JAIC , Volume 39, Number 2, Article 3 (pp. to )
JAIC online
Journal of the American Institute for Conservation
JAIC , Volume 39, Number 2, Article 3 (pp. to )

CONSERVATION OF A MILITARY TUNIC INCLUDING THE USE OF GUIDE THREADS FOR POSITIONING REPAIRS

JAN VUORI, & ROBIN HANSON



3 3. CONDITION

Two aspects of the tunic's condition rendered it unexhibitable. The collar was largely destroyed, and large holes in the PR front not only were unsightly but also were structurally unstable. In its fractured state, the tunic did not provide a complete example of what a 19th-century military tunic looked like. Moreover, even though the lining is not visible, it is an important element of the tunic's construction. The severely deteriorated condition of the silk put it at risk of further loss if the tunic was handled for study or placed on a support or mannequin for display.

All the wool elements of the tunic had been extensively attacked by insects. The damage included loss of nap, sometimes referred to as “grazing,” and numerous holes ranging in size from that of a pinhead to 4 cm in diameter. The largest losses were on the collar, as seen in figure 4a, and on the PL front torso, as seen in figure 7a. Indeed, the collar was the most severely damaged element of the tunic; approximately 60% of the navy blue wool and cream-colored piping was missing, revealing the leather stiffening layer beneath. The red wool surrounding the collar had numerous areas of loss as well. With so little wool fabric remaining in the collar to support it, the bottom row of silver lace was left hanging loose, attached only at the ends with original stitches as well as with what appeared to be repair stitches. Losses of red wool, white piping, or buttonhole stitching around the fifth, sixth, and eighth buttonholes (counting down from the neck edge) rendered these areas susceptible to further damage when the buttons were fastened or unfastened (necessary for placing the tunic on a support for display).

Fig. 4. Collar back: (a) before treatment; (b) after treatment. Courtesy of Canadian Conservation Institute
Fig. 7. Proper left torso area of tunic: (a) before treatment; (b) after treatment. Courtesy of Canadian Conservation Institute

This insect damage probably had occurred long ago, as there were no signs of active infestation and the museum reported no problems with insects. However, because larvae could have been hidden within the layers of the tunic, as a precautionary measure upon its arrival at CCI, the tunic was sealed in a polyethylene bag and placed in a freezer at −40C for 48 hours (CCI 1997).

The silk twill used to line the top portion of the tunic was structurally and aesthetically in very poor condition. Not only was the silk degraded, with numerous splits and fragments, but large areas were missing, thereby exposing the cotton batting. Over much of this area, the only thing keeping the lining fragments from being separated from the tunic was the stitches used to quilt the lining to the underlying cotton batting. It does not appear that the stitching itself was the cause of damage. Rather, it seems that wear and tear caused this damage to the rather lightweight silk fabric. (The silk was not analyzed for the presence of weighting or bleaching agents, but if present these would have contributed to the deterioration of the silk.)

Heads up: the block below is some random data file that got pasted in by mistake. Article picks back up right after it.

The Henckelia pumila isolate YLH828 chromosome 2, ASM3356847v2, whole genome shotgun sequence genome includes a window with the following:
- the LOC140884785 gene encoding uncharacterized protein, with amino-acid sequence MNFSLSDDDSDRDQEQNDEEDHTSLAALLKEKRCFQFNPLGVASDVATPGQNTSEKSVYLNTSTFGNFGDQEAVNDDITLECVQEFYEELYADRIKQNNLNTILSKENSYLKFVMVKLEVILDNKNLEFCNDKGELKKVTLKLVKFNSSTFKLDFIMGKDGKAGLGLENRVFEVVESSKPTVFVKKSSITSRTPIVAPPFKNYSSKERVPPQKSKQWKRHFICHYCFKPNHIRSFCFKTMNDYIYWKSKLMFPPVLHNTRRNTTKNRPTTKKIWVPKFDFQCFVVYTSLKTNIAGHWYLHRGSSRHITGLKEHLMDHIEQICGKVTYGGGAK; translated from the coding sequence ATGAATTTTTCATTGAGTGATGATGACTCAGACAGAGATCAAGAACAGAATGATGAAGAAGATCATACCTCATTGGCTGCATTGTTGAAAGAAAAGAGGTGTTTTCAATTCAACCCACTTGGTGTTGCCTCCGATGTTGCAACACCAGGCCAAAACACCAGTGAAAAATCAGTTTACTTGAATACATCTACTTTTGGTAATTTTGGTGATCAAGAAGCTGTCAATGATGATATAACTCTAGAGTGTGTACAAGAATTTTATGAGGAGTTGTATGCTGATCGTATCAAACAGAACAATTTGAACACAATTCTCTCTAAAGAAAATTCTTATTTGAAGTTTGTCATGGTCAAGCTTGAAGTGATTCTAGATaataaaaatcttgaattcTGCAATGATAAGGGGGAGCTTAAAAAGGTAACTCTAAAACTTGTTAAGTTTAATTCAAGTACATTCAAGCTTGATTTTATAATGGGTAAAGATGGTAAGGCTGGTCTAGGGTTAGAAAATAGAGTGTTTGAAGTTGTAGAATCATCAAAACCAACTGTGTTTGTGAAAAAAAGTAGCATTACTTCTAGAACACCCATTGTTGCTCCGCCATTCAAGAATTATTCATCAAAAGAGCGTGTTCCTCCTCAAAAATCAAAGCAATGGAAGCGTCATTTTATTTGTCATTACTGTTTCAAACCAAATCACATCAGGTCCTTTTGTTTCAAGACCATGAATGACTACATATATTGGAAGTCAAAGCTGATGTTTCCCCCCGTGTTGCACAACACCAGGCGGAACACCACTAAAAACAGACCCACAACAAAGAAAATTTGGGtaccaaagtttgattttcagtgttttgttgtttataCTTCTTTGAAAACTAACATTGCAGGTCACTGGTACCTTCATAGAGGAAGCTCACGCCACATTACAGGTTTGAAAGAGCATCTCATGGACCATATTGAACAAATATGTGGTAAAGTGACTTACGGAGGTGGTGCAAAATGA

The lining in the underarm area was particularly discolored, brittle, and fragmenting due to the effects of perspiration on the fibers. Small fragments of silk were dislodged whenever material used to pad out the sleeve, such as acid-free tissue, was inserted or removed. The lining in the rest of the sleeves was in quite good condition.

The leather waistband also was very fragile. Approximately 50% was missing, and the remaining leather was in poor condition. In some areas, the top surface had delaminated and become lost, revealing a suedelike surface beneath, which was powdery and rusty red. In other areas the leather was dark, stiff, brittle, and cracked. The shrinkage temperature of the leather, determined by microscopic methods, ranged from 33C to 42C, very low compared to the range for vegetable-tanned leathers in good condition, that is, 75C to 85C. All of this indicated that the leather was very degraded and that no water-based consolidants or adhesives could be used in its repair (Young 1990).

Both the silver lace and the buttons were tarnished except for areas that had been protected, such as the underside of the buttons. The silver plating on the buttons had been polished away from the high points of the relief design, thereby revealing the underlying copper. Residues of metal polish were present in the crevices of the relief design of the buttons, as well as on the textile fibers adjacent to the buttons, including on the braided cord on the PL shoulder.

Although the tunic was not noticeably dirty, it bore some common signs of use, such as soiling and discoloration, around the pocket in the waist seam and on the underarms of the sleeves.